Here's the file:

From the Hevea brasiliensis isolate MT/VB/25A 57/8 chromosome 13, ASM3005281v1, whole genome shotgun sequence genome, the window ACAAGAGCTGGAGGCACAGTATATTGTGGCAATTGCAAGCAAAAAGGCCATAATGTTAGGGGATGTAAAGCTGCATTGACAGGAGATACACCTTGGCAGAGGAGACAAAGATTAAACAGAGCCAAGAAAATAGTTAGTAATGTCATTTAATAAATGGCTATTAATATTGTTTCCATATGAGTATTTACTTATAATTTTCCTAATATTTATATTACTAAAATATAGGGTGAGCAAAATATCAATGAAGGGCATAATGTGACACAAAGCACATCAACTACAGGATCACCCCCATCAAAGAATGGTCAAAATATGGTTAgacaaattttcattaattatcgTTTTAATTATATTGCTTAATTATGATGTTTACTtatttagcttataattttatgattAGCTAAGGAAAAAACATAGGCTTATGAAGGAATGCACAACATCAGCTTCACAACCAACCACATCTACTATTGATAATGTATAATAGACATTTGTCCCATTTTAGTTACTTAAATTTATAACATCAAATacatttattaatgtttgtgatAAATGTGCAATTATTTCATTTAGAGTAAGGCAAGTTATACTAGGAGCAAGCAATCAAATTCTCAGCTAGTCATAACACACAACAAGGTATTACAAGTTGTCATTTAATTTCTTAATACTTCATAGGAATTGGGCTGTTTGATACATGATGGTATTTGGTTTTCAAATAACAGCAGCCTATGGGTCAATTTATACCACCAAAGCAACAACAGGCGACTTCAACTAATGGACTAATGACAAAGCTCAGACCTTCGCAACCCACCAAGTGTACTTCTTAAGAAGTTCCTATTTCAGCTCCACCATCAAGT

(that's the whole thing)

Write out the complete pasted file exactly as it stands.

From the Hevea brasiliensis isolate MT/VB/25A 57/8 chromosome 13, ASM3005281v1, whole genome shotgun sequence genome, the window ACAAGAGCTGGAGGCACAGTATATTGTGGCAATTGCAAGCAAAAAGGCCATAATGTTAGGGGATGTAAAGCTGCATTGACAGGAGATACACCTTGGCAGAGGAGACAAAGATTAAACAGAGCCAAGAAAATAGTTAGTAATGTCATTTAATAAATGGCTATTAATATTGTTTCCATATGAGTATTTACTTATAATTTTCCTAATATTTATATTACTAAAATATAGGGTGAGCAAAATATCAATGAAGGGCATAATGTGACACAAAGCACATCAACTACAGGATCACCCCCATCAAAGAATGGTCAAAATATGGTTAgacaaattttcattaattatcgTTTTAATTATATTGCTTAATTATGATGTTTACTtatttagcttataattttatgattAGCTAAGGAAAAAACATAGGCTTATGAAGGAATGCACAACATCAGCTTCACAACCAACCACATCTACTATTGATAATGTATAATAGACATTTGTCCCATTTTAGTTACTTAAATTTATAACATCAAATacatttattaatgtttgtgatAAATGTGCAATTATTTCATTTAGAGTAAGGCAAGTTATACTAGGAGCAAGCAATCAAATTCTCAGCTAGTCATAACACACAACAAGGTATTACAAGTTGTCATTTAATTTCTTAATACTTCATAGGAATTGGGCTGTTTGATACATGATGGTATTTGGTTTTCAAATAACAGCAGCCTATGGGTCAATTTATACCACCAAAGCAACAACAGGCGACTTCAACTAATGGACTAATGACAAAGCTCAGACCTTCGCAACCCACCAAGTGTACTTCTTAAGAAGTTCCTATTTCAGCTCCACCATCAAGT